Visit https://www.crowdjustice.com/case/make-incineration-polluters-pay for more information.

What we have learned from Plastic Free July?

Photo by Dustan Woodhouse on Unsplash

“Just because you can’t see it; it doesn’t mean it’s not there”.

Have you ever realised how much waste we produce each day?  Do you know where your waste ends up? Most of the time we do not think much about our daily consumption of products and the associated waste but if we spend some time thinking about it logically, even though our waste disappears from our sight; it still exists somewhere on the planet. 

According to Greyer et al. (2017)1, as of 2015 an estimated 79% of global plastic waste was discarded in landfills or the natural environment, 12% was incinerated and only 9% recycled. Another publication issued by UC Santa Barbara’s National Center for Ecological Analysis and Synthesis (NCEAS)2 in 2015 highlighted that on average 8 million metric tons of plastic ends up in our oceans every year. These figures are alarming and as a citizen of Planet Earth, is there something we can do?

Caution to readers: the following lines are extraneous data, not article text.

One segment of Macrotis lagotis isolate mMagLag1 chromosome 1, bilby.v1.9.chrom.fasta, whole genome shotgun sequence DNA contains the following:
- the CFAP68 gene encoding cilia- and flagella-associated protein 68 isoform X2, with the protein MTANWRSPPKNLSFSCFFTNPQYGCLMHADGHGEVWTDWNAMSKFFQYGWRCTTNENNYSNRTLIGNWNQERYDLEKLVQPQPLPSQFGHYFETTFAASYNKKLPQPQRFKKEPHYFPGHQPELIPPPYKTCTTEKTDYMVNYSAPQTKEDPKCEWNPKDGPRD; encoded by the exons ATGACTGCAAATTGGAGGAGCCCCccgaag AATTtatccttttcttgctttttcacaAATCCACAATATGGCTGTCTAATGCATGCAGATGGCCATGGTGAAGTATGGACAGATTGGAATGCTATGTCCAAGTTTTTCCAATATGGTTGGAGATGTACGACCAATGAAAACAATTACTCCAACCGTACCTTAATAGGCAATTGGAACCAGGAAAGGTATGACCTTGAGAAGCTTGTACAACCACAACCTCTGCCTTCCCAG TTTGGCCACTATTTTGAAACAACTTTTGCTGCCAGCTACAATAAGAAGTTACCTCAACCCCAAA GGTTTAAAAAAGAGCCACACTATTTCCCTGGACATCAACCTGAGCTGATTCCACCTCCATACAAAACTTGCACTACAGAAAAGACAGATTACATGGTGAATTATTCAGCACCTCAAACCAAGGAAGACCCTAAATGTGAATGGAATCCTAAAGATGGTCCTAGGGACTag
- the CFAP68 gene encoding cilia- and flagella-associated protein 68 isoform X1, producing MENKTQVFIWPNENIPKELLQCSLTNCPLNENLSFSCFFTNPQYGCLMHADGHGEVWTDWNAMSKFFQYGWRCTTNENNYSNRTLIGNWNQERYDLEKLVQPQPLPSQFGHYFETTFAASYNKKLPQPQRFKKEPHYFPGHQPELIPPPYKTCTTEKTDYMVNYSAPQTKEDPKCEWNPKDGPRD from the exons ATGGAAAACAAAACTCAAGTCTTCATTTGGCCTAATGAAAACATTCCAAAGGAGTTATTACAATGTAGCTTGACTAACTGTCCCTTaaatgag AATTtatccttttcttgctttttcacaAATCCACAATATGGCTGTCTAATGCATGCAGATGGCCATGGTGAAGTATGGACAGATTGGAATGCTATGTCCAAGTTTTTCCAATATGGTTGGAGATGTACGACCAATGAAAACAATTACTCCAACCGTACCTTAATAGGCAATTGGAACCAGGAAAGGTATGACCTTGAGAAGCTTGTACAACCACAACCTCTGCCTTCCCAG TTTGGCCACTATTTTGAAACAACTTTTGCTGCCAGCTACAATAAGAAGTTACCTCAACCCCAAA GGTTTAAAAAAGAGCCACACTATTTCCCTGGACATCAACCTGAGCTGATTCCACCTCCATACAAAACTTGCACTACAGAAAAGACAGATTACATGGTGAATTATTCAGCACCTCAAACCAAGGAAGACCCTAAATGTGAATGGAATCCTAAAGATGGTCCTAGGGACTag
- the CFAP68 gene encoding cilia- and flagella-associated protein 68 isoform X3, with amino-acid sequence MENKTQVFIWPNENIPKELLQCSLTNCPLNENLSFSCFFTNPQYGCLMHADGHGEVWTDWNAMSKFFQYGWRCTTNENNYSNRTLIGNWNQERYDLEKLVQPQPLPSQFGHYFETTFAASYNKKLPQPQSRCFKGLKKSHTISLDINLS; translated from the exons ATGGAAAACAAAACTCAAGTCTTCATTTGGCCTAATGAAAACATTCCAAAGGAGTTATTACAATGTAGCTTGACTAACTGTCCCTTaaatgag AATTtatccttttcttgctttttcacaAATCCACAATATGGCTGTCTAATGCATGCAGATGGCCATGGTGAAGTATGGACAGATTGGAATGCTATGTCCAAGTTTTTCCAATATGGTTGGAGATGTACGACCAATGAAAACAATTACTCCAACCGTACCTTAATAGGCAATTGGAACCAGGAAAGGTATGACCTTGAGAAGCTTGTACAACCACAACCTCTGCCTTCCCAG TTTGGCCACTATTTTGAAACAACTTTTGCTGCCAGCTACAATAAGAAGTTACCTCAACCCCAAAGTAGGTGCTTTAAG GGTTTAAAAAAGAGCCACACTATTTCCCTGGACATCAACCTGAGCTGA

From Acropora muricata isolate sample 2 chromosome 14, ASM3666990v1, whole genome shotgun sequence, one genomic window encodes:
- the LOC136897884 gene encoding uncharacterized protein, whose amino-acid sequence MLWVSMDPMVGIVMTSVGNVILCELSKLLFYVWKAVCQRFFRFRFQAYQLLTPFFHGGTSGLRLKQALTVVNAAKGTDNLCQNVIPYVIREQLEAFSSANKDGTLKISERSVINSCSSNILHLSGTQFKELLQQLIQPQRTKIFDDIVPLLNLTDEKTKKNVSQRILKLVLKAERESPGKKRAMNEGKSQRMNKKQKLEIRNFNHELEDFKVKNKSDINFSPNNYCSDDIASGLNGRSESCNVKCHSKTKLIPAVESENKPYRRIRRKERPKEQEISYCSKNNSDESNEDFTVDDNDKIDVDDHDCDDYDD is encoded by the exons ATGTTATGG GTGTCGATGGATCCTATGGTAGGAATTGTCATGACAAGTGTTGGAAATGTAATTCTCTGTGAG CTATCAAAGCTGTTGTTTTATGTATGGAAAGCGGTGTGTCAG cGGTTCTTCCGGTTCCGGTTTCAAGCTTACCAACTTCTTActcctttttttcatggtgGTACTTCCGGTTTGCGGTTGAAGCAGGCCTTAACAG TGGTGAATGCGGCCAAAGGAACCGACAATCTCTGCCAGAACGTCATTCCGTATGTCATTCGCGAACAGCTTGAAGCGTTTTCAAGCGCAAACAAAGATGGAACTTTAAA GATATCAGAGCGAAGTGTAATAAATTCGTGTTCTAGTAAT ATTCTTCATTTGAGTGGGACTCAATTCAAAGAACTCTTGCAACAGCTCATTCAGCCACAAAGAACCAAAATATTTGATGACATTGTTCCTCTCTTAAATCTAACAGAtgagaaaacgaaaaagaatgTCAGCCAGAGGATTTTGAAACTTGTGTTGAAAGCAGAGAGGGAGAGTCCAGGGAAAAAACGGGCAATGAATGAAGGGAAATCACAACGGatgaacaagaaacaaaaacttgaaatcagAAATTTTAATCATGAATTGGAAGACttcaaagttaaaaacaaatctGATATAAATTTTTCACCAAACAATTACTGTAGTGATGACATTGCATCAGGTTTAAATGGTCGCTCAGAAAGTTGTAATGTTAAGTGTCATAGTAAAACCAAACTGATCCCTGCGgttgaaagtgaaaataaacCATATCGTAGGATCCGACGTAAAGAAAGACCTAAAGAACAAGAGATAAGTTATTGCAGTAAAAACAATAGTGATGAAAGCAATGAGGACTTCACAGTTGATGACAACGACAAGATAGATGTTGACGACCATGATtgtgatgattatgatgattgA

You might think the developing world is mainly responsible for poor waste practices, but the London average household recycling rate is less than 30%, despite around 80% of what we throw away being recyclable.

As we approach the end of Plastic Free July, I would like to share this shocking video of plastic waste discarded in the Mediterranean Sea: –

Here are a few ideas we can all try to help minimise plastic waste: –

  • Identify the types and quantity of plastic you use. Is there more you can recycle? Consider buying products or food in bulk to minimise excessive plastic packing.
  • Replace disposable products with reusable ones. For example, using reusable bags when shopping decreases single-use plastic bags but you could also try using reusable drinking straws, cutlery and coffee cups.
  • Switch to brands that use planet-friendly packaging and materials. More and more brands are switching to packaging made from recycled and / or biodegradable materials. Try to develop a habit of looking at the packaging / content label and choose wisely to help with reducing plastic waste.
  • Contact your favourite brands by social media or email asking them to reduce their packaging or change to more sustainable practices. You never know, you could be the tenth person to ask the same question that week and that’s how we start to show businesses there’s profit in being green.